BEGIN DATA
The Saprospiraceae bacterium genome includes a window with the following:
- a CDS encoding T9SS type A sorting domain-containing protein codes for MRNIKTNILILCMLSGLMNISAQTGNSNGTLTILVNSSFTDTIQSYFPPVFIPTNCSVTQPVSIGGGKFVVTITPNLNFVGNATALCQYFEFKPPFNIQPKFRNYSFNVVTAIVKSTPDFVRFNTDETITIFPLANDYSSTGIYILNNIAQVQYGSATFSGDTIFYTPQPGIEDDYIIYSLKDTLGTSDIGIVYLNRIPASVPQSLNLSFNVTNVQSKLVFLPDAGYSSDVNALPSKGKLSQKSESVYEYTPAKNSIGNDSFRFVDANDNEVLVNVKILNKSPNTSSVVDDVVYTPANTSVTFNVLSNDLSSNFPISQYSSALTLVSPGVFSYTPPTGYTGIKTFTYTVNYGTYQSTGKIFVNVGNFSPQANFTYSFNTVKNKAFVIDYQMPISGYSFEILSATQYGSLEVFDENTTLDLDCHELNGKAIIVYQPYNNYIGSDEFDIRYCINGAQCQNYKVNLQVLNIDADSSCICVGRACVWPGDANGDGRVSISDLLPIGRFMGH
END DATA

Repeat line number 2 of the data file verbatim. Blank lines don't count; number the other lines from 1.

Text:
- a CDS encoding T9SS type A sorting domain-containing protein codes for MRNIKTNILILCMLSGLMNISAQTGNSNGTLTILVNSSFTDTIQSYFPPVFIPTNCSVTQPVSIGGGKFVVTITPNLNFVGNATALCQYFEFKPPFNIQPKFRNYSFNVVTAIVKSTPDFVRFNTDETITIFPLANDYSSTGIYILNNIAQVQYGSATFSGDTIFYTPQPGIEDDYIIYSLKDTLGTSDIGIVYLNRIPASVPQSLNLSFNVTNVQSKLVFLPDAGYSSDVNALPSKGKLSQKSESVYEYTPAKNSIGNDSFRFVDANDNEVLVNVKILNKSPNTSSVVDDVVYTPANTSVTFNVLSNDLSSNFPISQYSSALTLVSPGVFSYTPPTGYTGIKTFTYTVNYGTYQSTGKIFVNVGNFSPQANFTYSFNTVKNKAFVIDYQMPISGYSFEILSATQYGSLEVFDENTTLDLDCHELNGKAIIVYQPYNNYIGSDEFDIRYCINGAQCQNYKVNLQVLNIDADSSCICVGRACVWPGDANGDGRVSISDLLPIGRFMGH